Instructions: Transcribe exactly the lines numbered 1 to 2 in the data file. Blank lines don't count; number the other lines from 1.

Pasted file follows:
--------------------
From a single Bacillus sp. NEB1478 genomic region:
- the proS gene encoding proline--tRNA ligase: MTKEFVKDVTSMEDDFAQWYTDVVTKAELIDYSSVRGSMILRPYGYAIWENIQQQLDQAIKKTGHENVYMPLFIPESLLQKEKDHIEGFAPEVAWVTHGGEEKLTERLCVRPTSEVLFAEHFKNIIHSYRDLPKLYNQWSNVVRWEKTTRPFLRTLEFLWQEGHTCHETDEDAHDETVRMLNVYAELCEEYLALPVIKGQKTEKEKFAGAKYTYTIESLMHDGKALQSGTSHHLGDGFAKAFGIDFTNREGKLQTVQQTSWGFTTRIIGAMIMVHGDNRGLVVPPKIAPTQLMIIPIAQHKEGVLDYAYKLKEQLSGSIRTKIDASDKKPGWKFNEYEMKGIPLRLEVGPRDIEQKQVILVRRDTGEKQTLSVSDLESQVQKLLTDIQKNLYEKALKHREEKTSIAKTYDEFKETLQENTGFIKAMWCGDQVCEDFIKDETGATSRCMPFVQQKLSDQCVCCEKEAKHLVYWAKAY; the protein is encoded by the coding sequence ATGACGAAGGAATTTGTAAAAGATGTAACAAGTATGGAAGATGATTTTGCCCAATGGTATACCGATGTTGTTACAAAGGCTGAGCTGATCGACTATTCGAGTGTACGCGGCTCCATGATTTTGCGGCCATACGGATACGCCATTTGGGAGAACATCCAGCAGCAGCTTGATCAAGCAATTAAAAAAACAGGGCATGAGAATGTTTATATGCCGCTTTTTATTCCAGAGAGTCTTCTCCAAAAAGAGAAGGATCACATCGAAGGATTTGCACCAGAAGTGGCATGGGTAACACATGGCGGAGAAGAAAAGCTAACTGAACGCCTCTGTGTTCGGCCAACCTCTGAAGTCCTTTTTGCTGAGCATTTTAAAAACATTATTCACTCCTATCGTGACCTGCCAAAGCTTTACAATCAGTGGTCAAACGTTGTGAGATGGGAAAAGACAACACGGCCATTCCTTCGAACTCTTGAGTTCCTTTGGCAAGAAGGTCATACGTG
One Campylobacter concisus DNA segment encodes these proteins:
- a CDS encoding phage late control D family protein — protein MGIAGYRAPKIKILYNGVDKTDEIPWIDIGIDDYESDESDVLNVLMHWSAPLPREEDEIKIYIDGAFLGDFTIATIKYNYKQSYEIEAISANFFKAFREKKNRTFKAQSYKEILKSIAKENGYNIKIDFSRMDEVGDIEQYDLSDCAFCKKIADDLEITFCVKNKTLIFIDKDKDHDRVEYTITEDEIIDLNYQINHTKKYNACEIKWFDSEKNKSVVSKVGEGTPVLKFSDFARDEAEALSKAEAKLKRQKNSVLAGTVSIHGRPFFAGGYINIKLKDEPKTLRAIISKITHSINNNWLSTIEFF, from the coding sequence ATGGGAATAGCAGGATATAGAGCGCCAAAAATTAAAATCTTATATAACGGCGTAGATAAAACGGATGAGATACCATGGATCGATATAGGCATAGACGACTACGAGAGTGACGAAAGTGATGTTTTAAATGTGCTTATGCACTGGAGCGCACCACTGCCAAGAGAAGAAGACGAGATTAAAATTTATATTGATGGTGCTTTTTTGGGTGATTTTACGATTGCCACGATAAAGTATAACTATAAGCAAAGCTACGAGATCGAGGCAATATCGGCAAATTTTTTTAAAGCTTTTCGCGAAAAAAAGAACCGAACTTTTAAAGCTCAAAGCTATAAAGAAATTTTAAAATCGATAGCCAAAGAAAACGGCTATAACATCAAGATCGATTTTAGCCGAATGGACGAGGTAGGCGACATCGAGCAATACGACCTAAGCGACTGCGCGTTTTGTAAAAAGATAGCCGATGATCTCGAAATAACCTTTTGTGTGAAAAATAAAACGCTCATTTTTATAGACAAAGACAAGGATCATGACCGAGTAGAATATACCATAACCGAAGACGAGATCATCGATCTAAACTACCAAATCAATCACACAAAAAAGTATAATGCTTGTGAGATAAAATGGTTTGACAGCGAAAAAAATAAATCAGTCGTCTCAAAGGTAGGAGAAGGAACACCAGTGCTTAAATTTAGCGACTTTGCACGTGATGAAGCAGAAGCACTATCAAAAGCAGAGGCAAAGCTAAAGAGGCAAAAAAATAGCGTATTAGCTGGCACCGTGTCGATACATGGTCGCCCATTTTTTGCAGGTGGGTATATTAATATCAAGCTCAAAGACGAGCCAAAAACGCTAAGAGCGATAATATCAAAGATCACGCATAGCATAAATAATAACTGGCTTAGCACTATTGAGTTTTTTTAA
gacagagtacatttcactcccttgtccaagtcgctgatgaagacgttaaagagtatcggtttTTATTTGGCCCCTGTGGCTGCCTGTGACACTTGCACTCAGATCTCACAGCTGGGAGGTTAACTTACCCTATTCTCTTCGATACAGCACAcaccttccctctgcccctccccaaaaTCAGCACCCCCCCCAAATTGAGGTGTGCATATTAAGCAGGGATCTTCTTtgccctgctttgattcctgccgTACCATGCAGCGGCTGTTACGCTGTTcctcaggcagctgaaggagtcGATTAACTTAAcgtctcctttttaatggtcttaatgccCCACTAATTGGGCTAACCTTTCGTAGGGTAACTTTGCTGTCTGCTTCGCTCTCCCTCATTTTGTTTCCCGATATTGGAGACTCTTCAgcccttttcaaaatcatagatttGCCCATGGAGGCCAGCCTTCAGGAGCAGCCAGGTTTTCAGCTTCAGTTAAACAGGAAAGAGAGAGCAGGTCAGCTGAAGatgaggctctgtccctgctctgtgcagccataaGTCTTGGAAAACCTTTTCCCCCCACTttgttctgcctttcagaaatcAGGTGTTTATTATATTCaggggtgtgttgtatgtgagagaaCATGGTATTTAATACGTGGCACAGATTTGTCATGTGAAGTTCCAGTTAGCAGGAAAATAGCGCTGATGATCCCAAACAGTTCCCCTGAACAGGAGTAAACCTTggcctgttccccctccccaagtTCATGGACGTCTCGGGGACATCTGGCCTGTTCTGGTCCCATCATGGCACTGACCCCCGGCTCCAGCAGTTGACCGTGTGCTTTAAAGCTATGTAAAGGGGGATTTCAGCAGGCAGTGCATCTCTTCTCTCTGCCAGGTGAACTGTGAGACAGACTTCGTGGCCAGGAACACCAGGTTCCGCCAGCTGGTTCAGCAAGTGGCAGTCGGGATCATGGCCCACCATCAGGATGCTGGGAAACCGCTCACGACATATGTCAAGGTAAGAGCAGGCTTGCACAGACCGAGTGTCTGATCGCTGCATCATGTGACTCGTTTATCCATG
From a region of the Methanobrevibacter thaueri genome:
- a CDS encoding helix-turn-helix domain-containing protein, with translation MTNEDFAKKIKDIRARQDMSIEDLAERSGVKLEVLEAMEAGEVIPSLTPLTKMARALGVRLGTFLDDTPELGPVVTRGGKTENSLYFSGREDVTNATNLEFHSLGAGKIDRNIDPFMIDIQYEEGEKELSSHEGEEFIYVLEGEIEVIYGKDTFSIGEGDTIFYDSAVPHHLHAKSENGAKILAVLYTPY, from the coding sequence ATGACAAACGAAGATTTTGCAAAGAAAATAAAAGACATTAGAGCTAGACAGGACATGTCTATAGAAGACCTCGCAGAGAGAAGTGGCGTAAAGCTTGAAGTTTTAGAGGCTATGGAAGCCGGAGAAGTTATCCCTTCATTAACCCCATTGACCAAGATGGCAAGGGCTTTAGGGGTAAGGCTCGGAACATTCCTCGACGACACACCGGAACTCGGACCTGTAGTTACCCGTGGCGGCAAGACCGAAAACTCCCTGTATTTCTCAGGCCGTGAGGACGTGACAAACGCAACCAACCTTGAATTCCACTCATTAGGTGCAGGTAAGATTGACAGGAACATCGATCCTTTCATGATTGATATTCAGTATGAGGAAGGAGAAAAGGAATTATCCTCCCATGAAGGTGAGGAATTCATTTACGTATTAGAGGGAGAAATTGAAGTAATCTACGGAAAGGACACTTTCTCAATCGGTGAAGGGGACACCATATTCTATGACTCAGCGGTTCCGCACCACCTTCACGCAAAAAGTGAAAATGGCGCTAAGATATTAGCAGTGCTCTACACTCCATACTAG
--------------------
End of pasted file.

From a single Bacillus sp. NEB1478 genomic region:
- the proS gene encoding proline--tRNA ligase: MTKEFVKDVTSMEDDFAQWYTDVVTKAELIDYSSVRGSMILRPYGYAIWENIQQQLDQAIKKTGHENVYMPLFIPESLLQKEKDHIEGFAPEVAWVTHGGEEKLTERLCVRPTSEVLFAEHFKNIIHSYRDLPKLYNQWSNVVRWEKTTRPFLRTLEFLWQEGHTCHETDEDAHDETVRMLNVYAELCEEYLALPVIKGQKTEKEKFAGAKYTYTIESLMHDGKALQSGTSHHLGDGFAKAFGIDFTNREGKLQTVQQTSWGFTTRIIGAMIMVHGDNRGLVVPPKIAPTQLMIIPIAQHKEGVLDYAYKLKEQLSGSIRTKIDASDKKPGWKFNEYEMKGIPLRLEVGPRDIEQKQVILVRRDTGEKQTLSVSDLESQVQKLLTDIQKNLYEKALKHREEKTSIAKTYDEFKETLQENTGFIKAMWCGDQVCEDFIKDETGATSRCMPFVQQKLSDQCVCCEKEAKHLVYWAKAY; the protein is encoded by the coding sequence ATGACGAAGGAATTTGTAAAAGATGTAACAAGTATGGAAGATGATTTTGCCCAATGGTATACCGATGTTGTTACAAAGGCTGAGCTGATCGACTATTCGAGTGTACGCGGCTCCATGATTTTGCGGCCATACGGATACGCCATTTGGGAGAACATCCAGCAGCAGCTTGATCAAGCAATTAAAAAAACAGGGCATGAGAATGTTTATATGCCGCTTTTTATTCCAGAGAGTCTTCTCCAAAAAGAGAAGGATCACATCGAAGGATTTGCACCAGAAGTGGCATGGGTAACACATGGCGGAGAAGAAAAGCTAACTGAACGCCTCTGTGTTCGGCCAACCTCTGAAGTCCTTTTTGCTGAGCATTTTAAAAACATTATTCACTCCTATCGTGACCTGCCAAAGCTTTACAATCAGTGGTCAAACGTTGTGAGATGGGAAAAGACAACACGGCCATTCCTTCGAACTCTTGAGTTCCTTTGGCAAGAAGGTCATACGTG